Following another record-breaking weekend with more than 900 COVID-19 cases in just two days, hospitalizations for the virus spiked in South Carolina on Monday, surpassing the 500-mark for the first time.
South Carolina Department of Health and Environmental Control (SCDHEC) announced 542 cases Monday — the most ever since the agency began tracking cases in early March.
Daily reported cases have been mostly ticking upward for the last few weeks.
Take a look at the daily cases reported since March 6.
For the past five days, South Carolina officials have reported more than 350 daily COVID-19 cases. Keep in mind, before May 30, South Carolina hadn’t reported more than 300 new daily cases ever.
In April, South Carolina averaged 170 COVID-19 cases per day. In May, that number jumped to 190 cases per day. So far in June, that number surged to an average of 383 new coronavirus cases per day.
The recent surge is not necessarily due to the state’s expanded testing. The percentage of positive cases per tests has been ticking upward. On Monday, 8.7% of tests had positive results.
For most of May, the number of daily percent positive cases was less than 5 percent.
Hospitalizations are increasing upward as well — another indicator that the pandemic is still threatening lives in the Palmetto State, despite relaxed orders.
According to SCDHEC, 507 people were hospitalized due to COVID-19 in South Carolina on Monday. Since SCDHEC began tracking data of all SC hospitalizations due to COVID-19 correctly on May 5, the state has averaged 432 hospitalizations in May.
“As of this morning, 3,368 inpatient hospital beds are available and 7,004 are in use, which is a 67.53% statewide hospital bed utilization rate,” SCDHEC said.
Greenville County — the largest county in South Carolina with a population of 451,225 — recently became the state’s epicenter for coronavirus with 2,175 cases. Just one week ago, Greenville had 1,619 total reported cases.
Richland County — the state’s second most populous county that was the epicenter for the virus for more than a month — now has the second highest cases at 1,794.
Neighboring Lexington County has the third highest cases at 879.
In total, 14,800 people have tested positive for COVID-19 in South Carolina and 580 have died.
On Monday, “eleven deaths occurred in elderly individuals from Berkeley (1), Chesterfield (1), Dillon (1), Greenville (1), Horry (1), Orangeburg (1), Richland (2), and Spartanburg (1) counties, and two of the deaths occurred in middle-aged individuals from Clarendon (1) and Kershaw (1) counties.”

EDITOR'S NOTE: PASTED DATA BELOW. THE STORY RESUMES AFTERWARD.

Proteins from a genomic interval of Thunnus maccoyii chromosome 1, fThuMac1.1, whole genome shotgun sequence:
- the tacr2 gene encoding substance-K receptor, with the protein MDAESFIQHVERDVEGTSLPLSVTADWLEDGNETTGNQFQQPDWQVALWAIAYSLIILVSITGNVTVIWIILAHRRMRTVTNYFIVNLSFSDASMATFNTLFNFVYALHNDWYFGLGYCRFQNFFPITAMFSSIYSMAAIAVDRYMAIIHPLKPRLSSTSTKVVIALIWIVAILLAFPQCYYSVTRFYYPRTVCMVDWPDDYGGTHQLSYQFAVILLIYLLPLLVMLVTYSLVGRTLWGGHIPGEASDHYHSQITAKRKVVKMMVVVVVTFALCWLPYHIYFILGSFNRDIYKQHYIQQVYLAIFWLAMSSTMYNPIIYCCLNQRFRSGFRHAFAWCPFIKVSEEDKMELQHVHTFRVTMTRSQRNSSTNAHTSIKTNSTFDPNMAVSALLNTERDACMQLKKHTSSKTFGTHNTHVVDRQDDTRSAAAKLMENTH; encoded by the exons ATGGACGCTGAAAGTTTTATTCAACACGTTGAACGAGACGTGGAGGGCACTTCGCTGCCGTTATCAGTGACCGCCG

The recovery rate for those who have tested positive for coronavirus has decreased in the last week, dropping two points from 85 percent last Monday to 83 percent today.
Here is a list of free mobile testing clinics this week:
- June 9, 9 a.m. – 3 p.m. Pickens Middle School, 140 Torch Lane, Pickens, SC 29671, partnership with Clemson University Sullivan Center
- June 9, 2 p.m. – 4 p.m. Tidelands Health at the Market Common, 2200 Crow Lane, Myrtle Beach, SC 29577, partnership with Tidelands Health
- June 9, 8:30 a.m. – 2 p.m. Northeastern Technical College, 1120 Oakwood St., Bennettsville, SC 29512, partnership with CareSouth
- June 9, 10 a.m. – 4 p.m. Lake City High School, 652 N. Matthews Road, Lake City, SC 29560, partnership with Lake City Hospital
- June 10, 10 a.m. – 4 p.m. Manning Jr High School, 1101 WL Hamilton Road, Manning, SC 29102, partnership with Mcleod Health
- June 10, 2 p.m. – 4 p.m. Tidelands Health at the Market Common, 2200 Crow Lane, Myrtle Beach, SC 29577, partnership with Tidelands Health
- June 11, 9 a.m. – 4 p.m. The Little River Multicultural Complex, 415 Riley Rd N, Hodges, SC 29653, partnership with Carolina Health Centers
- June 11, 2 p.m. – 4 p.m. Tidelands Health at the Market Common, 2200 Crow Lane, Myrtle Beach, SC 29577, partnership with Tidelands Health
- June 11, 10 a.m. – 3 p.m. Welfare Baptist Church, 2176 Bolt Dr., Belton, SC 29627, partnership with Medical University of South Carolina AnMed
On Monday, World Health Organization officials said it’s “very rare” for asymptomatic people to spread the disease.
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